For Friday the 13th, Check Out These Top 13 Italian Superstitions

Thu, 10/31/2013 - 08:00
black cat in italy
A black cat on an Italian street / Photo: Donatella Tandelli via Shutterstock

Ed., October 13, 2023: We're re-sharing this archival article on Friday the 13th, which in some countries is thought of as a day of bad luck. Here in Italy, however, 13 is considered a lucky number.

With Halloween at our doorstep, we look at some popular superstitions around Italy and reveal what the most seriously committed Italians do to ensure good luck and steer free of spooky vibes.

Here are 13 ways to set yourself up for good luck and stave off the bad energy.

1: Know your lucky numbers

Don’t worry about reading a Top 13 list. in some countries, 13 is thought of as an unlucky number, but in Italy 13 is a lucky number.

2: Know your unlucky numbers

You may feel safe now about the number 13 in Italy, but watch out for the number 17 because for Italians it’s an unlucky number.

3: Watch out for black cats

In some places, if a black cat crosses your path it’s considered a sign of good luck. Not so in Italy, where black cats are thought to be a sign of bad luck.

4: Toast with wine over water

...When you are making a toast, that is. In Italy, it’s considered unlucky to fare un brindisi (make a toast) with water. So do as the locals do and make your toast with wine or something sparkling. 

5: Keep hats far from the bed

Wherever you may be hanging your hat (staying) when in Italy, just make sure to never place your hat on any beds. For Italians, putting a hat on a bed is unlucky — perhaps because it is associated with death.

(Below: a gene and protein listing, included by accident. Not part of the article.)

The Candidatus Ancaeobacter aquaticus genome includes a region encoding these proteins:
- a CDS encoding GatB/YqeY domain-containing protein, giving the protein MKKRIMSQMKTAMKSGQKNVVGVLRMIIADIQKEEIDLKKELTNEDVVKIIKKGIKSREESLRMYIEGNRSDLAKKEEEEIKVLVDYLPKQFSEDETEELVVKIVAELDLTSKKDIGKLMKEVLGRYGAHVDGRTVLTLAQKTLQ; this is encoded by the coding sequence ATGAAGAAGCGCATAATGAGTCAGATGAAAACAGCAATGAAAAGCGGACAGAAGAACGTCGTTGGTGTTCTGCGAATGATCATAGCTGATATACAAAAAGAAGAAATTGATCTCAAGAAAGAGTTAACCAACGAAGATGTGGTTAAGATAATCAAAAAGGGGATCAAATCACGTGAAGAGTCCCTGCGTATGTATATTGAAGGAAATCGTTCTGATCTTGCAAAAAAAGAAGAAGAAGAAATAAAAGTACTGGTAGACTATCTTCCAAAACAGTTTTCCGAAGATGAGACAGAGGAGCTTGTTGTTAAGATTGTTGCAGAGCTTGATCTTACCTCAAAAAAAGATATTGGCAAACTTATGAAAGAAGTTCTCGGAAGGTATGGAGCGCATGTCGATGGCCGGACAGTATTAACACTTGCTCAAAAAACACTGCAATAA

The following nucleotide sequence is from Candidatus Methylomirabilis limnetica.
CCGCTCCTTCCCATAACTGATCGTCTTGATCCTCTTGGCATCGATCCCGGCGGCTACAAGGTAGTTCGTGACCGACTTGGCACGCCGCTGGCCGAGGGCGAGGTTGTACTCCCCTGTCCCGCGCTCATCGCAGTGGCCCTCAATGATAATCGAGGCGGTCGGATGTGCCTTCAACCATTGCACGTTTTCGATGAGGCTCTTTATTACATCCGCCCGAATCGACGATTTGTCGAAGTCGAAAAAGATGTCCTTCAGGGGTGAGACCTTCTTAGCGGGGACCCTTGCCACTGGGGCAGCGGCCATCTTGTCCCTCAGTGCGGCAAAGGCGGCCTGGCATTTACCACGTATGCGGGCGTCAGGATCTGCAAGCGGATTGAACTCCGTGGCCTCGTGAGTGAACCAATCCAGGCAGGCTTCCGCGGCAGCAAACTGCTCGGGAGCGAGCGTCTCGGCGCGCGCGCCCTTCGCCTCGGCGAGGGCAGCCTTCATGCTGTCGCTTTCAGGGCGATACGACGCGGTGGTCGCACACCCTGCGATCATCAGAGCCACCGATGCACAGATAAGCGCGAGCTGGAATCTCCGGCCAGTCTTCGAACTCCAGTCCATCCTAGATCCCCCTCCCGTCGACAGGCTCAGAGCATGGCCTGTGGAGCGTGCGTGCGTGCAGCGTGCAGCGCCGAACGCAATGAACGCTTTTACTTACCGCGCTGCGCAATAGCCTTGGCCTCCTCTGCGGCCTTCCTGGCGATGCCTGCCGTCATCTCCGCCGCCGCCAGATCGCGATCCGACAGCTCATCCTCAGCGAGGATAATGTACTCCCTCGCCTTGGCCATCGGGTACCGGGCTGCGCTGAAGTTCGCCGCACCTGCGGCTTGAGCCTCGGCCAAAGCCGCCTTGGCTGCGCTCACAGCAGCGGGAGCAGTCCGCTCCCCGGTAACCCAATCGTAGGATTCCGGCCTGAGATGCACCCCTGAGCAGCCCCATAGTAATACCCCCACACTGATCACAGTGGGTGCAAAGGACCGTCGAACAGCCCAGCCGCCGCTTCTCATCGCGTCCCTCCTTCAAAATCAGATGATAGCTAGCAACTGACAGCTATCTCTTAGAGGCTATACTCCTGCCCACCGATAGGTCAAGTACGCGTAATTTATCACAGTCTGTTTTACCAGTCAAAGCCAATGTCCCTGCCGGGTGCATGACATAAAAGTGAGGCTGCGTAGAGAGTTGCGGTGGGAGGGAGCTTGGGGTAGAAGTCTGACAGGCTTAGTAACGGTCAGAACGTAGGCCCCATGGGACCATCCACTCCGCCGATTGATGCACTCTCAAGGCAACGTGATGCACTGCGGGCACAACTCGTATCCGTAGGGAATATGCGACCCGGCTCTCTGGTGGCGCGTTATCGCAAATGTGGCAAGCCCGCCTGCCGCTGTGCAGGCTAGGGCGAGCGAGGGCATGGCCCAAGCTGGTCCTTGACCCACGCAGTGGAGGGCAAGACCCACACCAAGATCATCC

6: Avoid handshake mishaps

Italians greet each other affectionately, usually involving lots of chat, kisses and shaking of hands. But if you’ve ever noticed a group of Italians shuffling around strangely during the process, it’s because it is considered bad luck for arms to cross when shaking someone’s hand. So, steer clear of extending hands across a circle of people being introduced!

7: Limit dinners to a dozen

...or more, but never 13 people, which is considered bad luck. This refers to the fact the there were 13 people at the Last Supper, 12 apostles and Jesus, and it’s said that Judas Iscariot — the one who betrayed Jesus — was the 13th man to take his place at the table.

8: Singles: Steer clear of corners

You managed to not sit down at a table of 13 people in Italy. Congrats! But beware if you are single: If you want to marry one day, you still need to position yourself strategically to avoid bad luck. No, it’s not about who you sit by or might meet; instead, you simply have to avoid the corner of the table. Sitting there is said to quash your chances of marrying.

9: Handle olive oil and salt with care

Whatever you do in Italy, don’t spill any olive oil or salt, which is considered bad luck. The superstition may have its roots in times when both items were expensive and considered luxuries, so the idea that spilling them would bring bad luck may have made people just that bit more careful when handling them.

10: Bachelor or bachelorette? Avoid brooms

Singles also need to be careful when anyone starts cleaning the house. If someone brushes your feet by accident with a broom, you will not get married — a nice excuse to put your feet up.

11: Touch iron, not wood

In some countries, people touch or knock on wood to avoid tempting fate. In Italy, the practice of toccare ferro, or touching iron, serves the same purpose.

12: Respect the power of the pepper 

One way to help ensure good luck comes your way in Italy is to wear a cornicello charm resembling a spicy red pepper. 

13: Give the sign of the horn

If you want to ward off bad luck then you can make le corna, or the sign of the horns. To make the sign, extend your index and little fingers while holding down your middle and ring fingers with your thumb, and point your hand downward. Be careful to point downwards because if you make the sign holding your hand upward, it signifies that someone is a cuckold and you could unwittingly offend them.